The Special Envoy spoke with several refugees who had just fled across the border in total darkness to two remote border reception stations overlooking a broad plain straddling the frontier. The distant thud of artillery could be heard north of the border, where the lights of Syrian towns were visible. In all, 328 refugees arrived in Jordan during the night. Around the region, some 2,000 refugees flee to neighbouring countries daily.
"We had a beautiful, hospitable country," one refugee told Jolie. "We always helped one another. Now, there's nothing left and we can't even help each other."
Medical staff at the border post said at least six of those who arrived overnight had to be hospitalized, some with bullet wounds. Jolie was stunned by one medic's account of a wounded child who had lost his leg. "It was extremely upsetting to hear the story of an eight-year-old boy who upon arrival in Jordan explained to doctors that he had asked his family to carry his severed leg along on the journey in hopes that it could be reattached," she said.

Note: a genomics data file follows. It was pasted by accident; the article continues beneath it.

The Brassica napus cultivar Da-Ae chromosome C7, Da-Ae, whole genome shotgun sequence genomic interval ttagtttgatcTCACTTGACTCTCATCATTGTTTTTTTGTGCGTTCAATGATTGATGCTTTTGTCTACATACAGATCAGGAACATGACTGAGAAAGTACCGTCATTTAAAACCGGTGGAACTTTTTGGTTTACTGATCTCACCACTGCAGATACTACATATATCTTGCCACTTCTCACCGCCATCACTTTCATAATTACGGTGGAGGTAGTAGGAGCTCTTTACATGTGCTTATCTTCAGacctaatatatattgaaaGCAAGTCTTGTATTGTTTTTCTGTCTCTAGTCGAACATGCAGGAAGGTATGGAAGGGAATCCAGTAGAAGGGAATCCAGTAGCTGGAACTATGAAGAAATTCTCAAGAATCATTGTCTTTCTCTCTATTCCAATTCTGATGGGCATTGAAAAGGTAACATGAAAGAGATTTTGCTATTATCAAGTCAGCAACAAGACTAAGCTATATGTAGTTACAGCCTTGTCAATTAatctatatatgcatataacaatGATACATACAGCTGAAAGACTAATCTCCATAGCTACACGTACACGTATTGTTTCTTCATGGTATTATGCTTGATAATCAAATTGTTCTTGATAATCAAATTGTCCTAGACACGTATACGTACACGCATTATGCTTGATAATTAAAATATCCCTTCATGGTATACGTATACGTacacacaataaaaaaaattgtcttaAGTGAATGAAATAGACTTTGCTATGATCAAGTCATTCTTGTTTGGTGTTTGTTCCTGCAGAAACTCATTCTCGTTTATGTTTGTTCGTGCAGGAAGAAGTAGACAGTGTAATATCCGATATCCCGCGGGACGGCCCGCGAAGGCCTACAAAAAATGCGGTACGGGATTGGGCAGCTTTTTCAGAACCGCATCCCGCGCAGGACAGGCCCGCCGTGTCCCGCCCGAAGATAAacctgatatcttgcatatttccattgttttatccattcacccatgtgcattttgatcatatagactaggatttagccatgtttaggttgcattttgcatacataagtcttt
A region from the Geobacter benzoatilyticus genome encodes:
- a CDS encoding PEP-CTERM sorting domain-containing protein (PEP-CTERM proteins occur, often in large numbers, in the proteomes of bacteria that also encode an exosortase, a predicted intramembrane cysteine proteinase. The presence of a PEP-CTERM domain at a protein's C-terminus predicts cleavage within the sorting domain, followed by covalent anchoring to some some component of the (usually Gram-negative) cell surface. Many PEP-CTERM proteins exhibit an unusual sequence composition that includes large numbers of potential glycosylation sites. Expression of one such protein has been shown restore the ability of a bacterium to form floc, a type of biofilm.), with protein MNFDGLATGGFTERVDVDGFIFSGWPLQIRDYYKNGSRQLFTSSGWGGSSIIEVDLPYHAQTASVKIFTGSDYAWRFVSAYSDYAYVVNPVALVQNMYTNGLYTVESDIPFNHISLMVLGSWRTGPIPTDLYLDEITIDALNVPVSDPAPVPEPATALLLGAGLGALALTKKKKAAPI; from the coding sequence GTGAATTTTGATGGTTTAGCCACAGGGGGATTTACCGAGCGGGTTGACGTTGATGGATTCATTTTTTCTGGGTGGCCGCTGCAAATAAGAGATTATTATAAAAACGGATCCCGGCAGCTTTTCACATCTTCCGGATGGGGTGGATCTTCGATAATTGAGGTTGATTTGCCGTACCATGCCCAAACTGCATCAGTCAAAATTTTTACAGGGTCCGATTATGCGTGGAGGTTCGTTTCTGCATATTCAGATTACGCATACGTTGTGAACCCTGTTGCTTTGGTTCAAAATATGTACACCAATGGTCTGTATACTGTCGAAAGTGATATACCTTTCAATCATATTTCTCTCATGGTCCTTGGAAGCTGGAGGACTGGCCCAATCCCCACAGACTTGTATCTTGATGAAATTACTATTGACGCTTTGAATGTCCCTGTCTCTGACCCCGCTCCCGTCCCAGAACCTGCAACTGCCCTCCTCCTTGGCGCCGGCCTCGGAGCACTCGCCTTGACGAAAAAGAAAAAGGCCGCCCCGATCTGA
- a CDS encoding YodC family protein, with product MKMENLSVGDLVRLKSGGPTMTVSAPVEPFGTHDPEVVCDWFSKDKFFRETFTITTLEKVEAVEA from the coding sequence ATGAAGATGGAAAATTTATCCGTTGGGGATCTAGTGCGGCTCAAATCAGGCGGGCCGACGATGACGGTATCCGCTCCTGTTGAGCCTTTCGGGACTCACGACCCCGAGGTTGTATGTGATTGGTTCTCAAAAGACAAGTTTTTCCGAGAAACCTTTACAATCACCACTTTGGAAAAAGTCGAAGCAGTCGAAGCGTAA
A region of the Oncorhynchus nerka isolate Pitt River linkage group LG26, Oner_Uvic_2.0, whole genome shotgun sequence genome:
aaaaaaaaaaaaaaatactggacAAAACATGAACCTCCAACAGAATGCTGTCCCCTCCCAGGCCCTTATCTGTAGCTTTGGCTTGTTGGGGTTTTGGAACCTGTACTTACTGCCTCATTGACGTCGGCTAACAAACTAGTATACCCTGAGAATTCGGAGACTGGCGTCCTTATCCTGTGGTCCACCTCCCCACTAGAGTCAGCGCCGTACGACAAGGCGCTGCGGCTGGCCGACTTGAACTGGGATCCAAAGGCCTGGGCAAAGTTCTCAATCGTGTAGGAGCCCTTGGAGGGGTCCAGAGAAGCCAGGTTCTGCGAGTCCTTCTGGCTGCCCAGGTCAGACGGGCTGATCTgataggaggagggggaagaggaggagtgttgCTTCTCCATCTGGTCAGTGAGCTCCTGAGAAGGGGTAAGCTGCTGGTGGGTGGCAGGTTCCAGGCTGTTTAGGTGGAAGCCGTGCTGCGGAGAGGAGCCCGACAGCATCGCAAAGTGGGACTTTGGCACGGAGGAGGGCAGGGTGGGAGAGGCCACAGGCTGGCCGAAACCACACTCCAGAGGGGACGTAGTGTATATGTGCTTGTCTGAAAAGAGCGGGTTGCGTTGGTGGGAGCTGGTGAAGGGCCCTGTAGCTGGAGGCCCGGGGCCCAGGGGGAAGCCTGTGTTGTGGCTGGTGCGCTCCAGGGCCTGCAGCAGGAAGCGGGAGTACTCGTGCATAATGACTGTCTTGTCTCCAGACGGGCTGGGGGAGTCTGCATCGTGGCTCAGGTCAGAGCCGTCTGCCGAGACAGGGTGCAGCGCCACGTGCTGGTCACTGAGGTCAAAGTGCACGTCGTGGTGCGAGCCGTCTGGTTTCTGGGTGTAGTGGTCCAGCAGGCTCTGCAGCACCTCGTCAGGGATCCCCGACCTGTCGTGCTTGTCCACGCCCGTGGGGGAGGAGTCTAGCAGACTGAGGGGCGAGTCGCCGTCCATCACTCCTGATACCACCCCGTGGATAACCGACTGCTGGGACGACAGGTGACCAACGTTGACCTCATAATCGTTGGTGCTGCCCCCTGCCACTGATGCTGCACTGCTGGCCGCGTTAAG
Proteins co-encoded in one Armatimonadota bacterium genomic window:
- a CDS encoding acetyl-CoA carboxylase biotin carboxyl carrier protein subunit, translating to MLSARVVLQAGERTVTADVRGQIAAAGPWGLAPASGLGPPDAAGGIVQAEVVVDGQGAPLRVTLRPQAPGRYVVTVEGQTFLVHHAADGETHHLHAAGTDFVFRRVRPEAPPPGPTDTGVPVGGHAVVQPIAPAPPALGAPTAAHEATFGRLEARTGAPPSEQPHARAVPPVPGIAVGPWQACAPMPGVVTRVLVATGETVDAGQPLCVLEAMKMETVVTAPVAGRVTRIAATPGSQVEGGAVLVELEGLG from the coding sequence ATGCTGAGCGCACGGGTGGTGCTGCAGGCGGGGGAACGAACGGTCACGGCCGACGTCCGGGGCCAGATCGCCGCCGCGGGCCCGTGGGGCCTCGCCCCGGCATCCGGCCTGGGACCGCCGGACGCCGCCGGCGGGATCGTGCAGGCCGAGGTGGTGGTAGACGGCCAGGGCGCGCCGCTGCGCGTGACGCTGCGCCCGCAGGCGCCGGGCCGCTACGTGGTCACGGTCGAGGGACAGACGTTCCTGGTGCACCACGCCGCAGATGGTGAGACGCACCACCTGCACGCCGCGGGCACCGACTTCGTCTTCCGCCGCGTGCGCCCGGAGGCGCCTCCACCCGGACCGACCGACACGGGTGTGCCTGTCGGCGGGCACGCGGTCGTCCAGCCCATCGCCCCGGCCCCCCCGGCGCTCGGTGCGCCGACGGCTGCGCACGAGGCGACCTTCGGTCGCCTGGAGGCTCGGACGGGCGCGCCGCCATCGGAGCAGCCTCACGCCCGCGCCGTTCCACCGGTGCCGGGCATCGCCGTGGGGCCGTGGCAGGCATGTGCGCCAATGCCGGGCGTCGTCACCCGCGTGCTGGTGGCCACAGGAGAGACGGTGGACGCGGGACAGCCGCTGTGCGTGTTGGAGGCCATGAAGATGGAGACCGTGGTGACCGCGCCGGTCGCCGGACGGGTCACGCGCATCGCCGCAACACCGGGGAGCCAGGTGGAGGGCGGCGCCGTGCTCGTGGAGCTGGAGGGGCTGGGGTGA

"I'm sickened by how long and how bloody this conflict has become, devastating a nation and the lives of millions of innocent civilians, and threatening to destabilize the entire region. I call on the international community to do everything possible to find a solution to this tragedy and support the struggling humanitarian operations both inside Syria and in Jordan and the other surrounding countries."
On Thursday, Jolie visited Za'atri refugee camp, where those who arrive nightly at Jordan's remote border crossings with Syria are transferred. UNHCR and its partners are in a race against time to prepare the camp and its more than 30,000 residents for winter, along with hundreds of thousands of other refugees throughout the region.